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Multiplex Automated Genome Engineering (MAGE)

Multiplex Automated Genome Engineering, or MAGE, is a genome editing technique that enables scientists to quickly edit an organism’s DNA to produce multiple changes across the genome. In 2009, two genetic researchers at the Wyss Institute at Harvard Medical School in Boston, Massachusetts, Harris Wang and George Church, developed the technology during a time when researchers could only edit one site in an organism’s genome at a time.

Format: Articles

Subject: Technologies, Processes

The Process of Implantation of Embryos in Primates

Implantation is a process in which a developing embryo, moving as a blastocyst through a uterus, makes contact with the uterine wall and remains attached to it until birth. The lining of the uterus (endometrium) prepares for the developing blastocyst to attach to it via many internal changes. Without these changes implantation will not occur, and the embryo sloughs off during menstruation. Such implantation is unique to mammals, but not all mammals exhibit it.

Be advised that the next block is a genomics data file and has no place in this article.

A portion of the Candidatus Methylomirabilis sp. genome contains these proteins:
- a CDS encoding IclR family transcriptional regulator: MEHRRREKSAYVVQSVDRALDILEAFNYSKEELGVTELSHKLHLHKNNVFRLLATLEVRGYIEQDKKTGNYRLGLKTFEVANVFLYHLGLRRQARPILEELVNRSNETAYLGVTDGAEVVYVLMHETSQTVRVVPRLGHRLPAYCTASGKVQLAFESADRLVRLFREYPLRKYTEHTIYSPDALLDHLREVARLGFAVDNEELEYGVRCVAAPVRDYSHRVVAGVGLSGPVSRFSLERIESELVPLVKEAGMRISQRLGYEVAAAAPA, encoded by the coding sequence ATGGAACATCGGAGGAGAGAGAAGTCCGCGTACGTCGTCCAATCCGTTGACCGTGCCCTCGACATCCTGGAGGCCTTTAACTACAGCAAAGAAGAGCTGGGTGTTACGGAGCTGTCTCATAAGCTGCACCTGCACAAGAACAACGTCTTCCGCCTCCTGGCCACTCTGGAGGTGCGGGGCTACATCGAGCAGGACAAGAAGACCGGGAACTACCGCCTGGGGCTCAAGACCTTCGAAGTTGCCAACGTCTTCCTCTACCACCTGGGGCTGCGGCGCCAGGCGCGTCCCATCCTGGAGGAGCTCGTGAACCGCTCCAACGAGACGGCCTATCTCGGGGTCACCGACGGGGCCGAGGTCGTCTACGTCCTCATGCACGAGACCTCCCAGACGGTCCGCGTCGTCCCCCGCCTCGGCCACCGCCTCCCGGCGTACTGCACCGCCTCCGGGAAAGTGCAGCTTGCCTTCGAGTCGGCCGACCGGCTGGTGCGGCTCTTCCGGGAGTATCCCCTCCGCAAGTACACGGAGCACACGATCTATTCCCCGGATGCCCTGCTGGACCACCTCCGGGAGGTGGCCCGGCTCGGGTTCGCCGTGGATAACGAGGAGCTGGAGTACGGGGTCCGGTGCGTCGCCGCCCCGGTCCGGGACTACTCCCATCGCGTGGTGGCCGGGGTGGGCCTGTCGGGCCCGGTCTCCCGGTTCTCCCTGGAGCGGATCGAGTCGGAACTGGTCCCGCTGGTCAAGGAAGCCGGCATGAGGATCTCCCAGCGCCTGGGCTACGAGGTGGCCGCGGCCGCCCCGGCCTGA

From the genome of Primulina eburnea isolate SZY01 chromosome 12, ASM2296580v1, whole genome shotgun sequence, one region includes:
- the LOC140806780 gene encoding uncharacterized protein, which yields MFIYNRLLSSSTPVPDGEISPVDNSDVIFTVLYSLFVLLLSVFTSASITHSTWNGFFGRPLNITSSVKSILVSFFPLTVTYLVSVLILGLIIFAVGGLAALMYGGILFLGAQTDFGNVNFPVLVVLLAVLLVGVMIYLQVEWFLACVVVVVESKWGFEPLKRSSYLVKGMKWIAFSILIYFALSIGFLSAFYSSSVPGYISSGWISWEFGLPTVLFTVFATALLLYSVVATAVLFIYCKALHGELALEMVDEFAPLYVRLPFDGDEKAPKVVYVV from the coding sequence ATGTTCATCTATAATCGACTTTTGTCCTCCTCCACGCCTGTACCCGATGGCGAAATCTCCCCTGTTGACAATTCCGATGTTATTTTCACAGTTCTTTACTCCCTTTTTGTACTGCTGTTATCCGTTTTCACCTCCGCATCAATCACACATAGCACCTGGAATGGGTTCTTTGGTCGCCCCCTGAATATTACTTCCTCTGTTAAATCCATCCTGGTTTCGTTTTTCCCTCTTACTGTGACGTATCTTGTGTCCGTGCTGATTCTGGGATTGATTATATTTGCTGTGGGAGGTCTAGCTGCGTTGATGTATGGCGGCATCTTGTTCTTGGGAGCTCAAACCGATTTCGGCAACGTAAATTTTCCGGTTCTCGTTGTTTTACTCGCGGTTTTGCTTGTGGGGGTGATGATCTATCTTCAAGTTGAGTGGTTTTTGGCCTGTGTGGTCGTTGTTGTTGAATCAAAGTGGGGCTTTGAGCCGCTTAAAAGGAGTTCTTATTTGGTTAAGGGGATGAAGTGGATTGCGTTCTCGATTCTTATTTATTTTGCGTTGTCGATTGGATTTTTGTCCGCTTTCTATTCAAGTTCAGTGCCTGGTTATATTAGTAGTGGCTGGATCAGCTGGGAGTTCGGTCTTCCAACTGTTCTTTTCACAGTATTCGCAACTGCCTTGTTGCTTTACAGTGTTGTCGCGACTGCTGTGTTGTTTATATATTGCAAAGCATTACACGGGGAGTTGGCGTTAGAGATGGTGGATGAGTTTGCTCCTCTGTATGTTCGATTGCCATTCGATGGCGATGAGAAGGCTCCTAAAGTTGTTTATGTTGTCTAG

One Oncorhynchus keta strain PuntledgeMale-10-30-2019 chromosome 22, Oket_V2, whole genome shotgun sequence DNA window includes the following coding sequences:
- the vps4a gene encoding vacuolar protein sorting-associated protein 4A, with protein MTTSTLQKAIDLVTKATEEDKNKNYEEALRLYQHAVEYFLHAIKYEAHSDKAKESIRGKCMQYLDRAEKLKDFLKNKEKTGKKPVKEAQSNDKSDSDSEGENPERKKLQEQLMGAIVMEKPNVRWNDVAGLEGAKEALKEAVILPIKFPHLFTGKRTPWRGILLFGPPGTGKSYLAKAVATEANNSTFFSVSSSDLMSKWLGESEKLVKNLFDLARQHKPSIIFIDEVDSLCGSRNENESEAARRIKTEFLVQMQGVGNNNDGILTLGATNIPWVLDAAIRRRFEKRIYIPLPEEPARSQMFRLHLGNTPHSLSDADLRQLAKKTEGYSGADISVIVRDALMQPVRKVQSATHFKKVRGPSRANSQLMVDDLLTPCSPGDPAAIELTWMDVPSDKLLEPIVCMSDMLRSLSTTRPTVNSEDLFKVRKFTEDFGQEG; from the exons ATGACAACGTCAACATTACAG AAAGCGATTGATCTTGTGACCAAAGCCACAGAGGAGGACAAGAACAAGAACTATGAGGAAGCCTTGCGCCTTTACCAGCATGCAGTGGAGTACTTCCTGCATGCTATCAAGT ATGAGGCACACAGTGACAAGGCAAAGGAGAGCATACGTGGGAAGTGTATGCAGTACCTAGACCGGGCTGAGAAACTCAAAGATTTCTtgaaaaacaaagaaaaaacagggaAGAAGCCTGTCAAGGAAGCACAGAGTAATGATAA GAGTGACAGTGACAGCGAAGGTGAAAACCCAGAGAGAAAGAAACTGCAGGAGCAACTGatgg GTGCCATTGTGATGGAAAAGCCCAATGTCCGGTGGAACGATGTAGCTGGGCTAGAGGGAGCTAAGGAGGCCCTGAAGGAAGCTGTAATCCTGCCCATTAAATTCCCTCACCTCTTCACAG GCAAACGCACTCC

Format: Articles

Subject: Processes

The Apgar Score (1953-1958)

In 1952 Virginia Apgar, a physician at the Sloane Women’s Hospital in New York City, New York, created the Apgar score as a method of evaluating newborn infants’ health to determine if they required medical intervention. The score included five separate categories, including heart rate, breathing rate, reaction to stimuli, muscle activity, and color. An infant received a score from zero to two in each category, and those scores added up to the infant’s total score out of ten. An infant with a score of ten was healthy, and those with low scores required medical attention at birth.

Format: Articles

Subject: Technologies, Processes

The Notch Signaling Pathway in Embryogenesis

The Notch signaling pathway is a mechanism in animals by which adjacent cells communicate with each other, conveying spatial information and genetic instructions for the animal's development. All multicellular animals utilize Notch signaling, which contributes to the formation, growth, and development of embryos (embryogenesis). Notch signaling also contributes to the differentiation of embryonic cells into various types of cells into various types of cells, such as neurons.

Format: Articles

Subject: Processes